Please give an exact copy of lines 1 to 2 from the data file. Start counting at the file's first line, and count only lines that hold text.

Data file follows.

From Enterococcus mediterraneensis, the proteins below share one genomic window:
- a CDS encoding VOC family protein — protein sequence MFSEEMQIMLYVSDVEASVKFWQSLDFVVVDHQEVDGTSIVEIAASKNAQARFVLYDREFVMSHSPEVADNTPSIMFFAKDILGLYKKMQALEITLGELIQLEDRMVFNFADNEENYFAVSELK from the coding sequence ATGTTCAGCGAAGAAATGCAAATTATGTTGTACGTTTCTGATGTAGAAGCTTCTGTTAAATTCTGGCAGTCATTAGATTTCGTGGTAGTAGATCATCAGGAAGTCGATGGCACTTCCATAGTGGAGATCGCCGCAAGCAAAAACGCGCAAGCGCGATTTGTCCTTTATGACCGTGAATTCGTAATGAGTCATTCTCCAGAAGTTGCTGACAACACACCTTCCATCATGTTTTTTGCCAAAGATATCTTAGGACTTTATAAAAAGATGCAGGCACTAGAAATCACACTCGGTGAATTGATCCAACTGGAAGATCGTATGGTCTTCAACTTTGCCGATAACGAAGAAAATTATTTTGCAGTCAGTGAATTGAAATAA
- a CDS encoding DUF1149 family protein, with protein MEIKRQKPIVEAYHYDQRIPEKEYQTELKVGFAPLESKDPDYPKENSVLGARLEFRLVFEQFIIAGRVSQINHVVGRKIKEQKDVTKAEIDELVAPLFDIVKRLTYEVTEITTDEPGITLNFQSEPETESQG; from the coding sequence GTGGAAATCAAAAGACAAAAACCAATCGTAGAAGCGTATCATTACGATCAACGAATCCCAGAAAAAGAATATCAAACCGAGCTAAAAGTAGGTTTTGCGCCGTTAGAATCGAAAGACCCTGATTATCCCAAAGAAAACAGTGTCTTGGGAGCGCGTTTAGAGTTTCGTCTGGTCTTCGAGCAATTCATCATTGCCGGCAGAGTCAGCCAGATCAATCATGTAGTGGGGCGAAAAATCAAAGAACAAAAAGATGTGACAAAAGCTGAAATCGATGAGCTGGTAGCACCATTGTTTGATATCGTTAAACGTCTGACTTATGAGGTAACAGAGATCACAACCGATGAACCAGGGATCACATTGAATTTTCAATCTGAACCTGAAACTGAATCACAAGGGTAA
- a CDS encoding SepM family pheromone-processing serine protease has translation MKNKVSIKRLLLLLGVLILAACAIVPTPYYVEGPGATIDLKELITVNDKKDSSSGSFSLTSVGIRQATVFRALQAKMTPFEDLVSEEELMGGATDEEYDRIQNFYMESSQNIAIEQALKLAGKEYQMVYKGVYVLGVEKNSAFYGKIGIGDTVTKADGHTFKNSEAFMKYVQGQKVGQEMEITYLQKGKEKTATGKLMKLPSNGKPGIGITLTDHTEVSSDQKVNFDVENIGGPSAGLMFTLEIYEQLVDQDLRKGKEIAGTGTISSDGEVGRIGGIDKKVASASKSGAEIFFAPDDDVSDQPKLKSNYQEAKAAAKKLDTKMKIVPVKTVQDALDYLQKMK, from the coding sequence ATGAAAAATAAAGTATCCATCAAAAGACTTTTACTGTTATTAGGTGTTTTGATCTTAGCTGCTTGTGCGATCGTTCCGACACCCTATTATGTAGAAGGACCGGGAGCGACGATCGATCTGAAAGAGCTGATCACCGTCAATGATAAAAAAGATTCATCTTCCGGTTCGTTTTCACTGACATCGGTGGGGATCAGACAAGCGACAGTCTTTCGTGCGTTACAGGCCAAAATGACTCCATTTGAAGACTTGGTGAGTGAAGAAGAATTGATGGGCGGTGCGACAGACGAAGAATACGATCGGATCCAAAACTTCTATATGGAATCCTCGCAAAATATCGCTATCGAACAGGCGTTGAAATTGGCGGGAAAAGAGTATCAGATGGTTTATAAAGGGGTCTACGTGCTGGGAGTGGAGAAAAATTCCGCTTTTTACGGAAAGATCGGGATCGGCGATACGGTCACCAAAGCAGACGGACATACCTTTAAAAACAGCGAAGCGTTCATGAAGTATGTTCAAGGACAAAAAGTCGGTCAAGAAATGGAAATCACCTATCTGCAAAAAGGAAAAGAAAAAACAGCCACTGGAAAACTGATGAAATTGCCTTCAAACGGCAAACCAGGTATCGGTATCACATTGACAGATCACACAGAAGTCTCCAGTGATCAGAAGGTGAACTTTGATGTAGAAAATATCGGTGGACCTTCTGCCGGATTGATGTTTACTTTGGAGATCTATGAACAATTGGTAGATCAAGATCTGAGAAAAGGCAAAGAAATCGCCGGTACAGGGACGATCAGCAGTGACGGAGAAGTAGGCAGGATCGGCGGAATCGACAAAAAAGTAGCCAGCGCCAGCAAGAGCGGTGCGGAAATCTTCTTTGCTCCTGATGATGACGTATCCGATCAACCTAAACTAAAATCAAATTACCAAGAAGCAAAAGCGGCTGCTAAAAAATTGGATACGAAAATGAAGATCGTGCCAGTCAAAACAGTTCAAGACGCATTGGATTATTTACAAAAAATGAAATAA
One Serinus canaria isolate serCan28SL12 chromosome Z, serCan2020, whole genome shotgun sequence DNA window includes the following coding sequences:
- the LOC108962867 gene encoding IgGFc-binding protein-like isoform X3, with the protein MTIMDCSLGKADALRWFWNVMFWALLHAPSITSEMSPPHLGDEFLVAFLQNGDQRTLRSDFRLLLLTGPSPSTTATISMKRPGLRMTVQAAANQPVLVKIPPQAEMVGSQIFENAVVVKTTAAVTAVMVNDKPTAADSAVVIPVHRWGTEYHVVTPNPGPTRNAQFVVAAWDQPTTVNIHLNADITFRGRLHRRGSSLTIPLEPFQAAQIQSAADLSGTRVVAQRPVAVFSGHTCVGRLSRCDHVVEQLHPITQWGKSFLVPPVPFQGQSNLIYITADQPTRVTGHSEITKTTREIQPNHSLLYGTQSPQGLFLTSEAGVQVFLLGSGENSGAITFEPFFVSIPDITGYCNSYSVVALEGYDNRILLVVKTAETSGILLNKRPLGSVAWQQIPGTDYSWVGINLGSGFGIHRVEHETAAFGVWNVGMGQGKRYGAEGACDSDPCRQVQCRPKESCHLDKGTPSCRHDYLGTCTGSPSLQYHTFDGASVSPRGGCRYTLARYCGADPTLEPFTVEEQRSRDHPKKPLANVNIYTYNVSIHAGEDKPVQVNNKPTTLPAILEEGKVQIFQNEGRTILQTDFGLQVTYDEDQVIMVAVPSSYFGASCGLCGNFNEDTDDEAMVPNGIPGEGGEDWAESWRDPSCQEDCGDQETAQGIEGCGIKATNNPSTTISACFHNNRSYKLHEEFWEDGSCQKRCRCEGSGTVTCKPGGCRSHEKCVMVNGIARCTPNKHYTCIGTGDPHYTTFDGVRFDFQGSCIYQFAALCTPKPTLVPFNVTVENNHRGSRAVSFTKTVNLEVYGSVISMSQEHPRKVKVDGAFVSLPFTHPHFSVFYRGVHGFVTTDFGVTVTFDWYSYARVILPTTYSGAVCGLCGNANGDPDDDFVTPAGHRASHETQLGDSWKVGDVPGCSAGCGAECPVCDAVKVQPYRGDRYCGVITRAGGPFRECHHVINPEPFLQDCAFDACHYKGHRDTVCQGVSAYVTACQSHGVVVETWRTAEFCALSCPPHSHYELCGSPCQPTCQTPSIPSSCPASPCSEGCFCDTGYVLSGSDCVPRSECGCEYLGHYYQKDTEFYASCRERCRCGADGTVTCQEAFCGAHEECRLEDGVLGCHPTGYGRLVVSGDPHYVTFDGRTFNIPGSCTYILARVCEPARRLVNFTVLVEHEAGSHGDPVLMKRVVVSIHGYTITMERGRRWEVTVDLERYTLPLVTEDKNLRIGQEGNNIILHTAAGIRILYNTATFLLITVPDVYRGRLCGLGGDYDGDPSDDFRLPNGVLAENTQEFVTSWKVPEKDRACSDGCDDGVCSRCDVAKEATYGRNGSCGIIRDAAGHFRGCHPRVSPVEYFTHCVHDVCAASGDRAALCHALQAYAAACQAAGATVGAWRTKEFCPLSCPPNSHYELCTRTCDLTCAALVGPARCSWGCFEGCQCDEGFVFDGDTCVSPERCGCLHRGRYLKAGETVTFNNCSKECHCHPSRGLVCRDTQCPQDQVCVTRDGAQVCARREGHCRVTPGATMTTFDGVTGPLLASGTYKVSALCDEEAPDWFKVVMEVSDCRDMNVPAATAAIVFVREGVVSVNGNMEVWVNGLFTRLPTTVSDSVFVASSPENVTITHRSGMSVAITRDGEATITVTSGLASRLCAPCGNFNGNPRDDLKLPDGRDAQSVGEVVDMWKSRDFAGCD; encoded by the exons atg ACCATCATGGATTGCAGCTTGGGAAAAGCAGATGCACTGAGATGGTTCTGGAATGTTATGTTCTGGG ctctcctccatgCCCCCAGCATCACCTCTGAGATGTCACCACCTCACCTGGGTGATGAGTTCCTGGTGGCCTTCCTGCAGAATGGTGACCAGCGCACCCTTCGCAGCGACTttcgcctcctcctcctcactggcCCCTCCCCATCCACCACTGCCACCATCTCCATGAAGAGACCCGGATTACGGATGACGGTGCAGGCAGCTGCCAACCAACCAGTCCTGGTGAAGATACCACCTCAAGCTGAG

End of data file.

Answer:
From Enterococcus mediterraneensis, the proteins below share one genomic window:
- a CDS encoding VOC family protein — protein sequence MFSEEMQIMLYVSDVEASVKFWQSLDFVVVDHQEVDGTSIVEIAASKNAQARFVLYDREFVMSHSPEVADNTPSIMFFAKDILGLYKKMQALEITLGELIQLEDRMVFNFADNEENYFAVSELK from the coding sequence ATGTTCAGCGAAGAAATGCAAATTATGTTGTACGTTTCTGATGTAGAAGCTTCTGTTAAATTCTGGCAGTCATTAGATTTCGTGGTAGTAGATCATCAGGAAGTCGATGGCACTTCCATAGTGGAGATCGCCGCAAGCAAAAACGCGCAAGCGCGATTTGTCCTTTATGACCGTGAATTCGTAATGAGTCATTCTCCAGAAGTTGCTGACAACACACCTTCCATCATGTTTTTTGCCAAAGATATCTTAGGACTTTATAAAAAGATGCAGGCACTAGAAATCACACTCGGTGAATTGATCCAACTGGAAGATCGTATGGTCTTCAACTTTGCCGATAACGAAGAAAATTATTTTGCAGTCAGTGAATTGAAATAA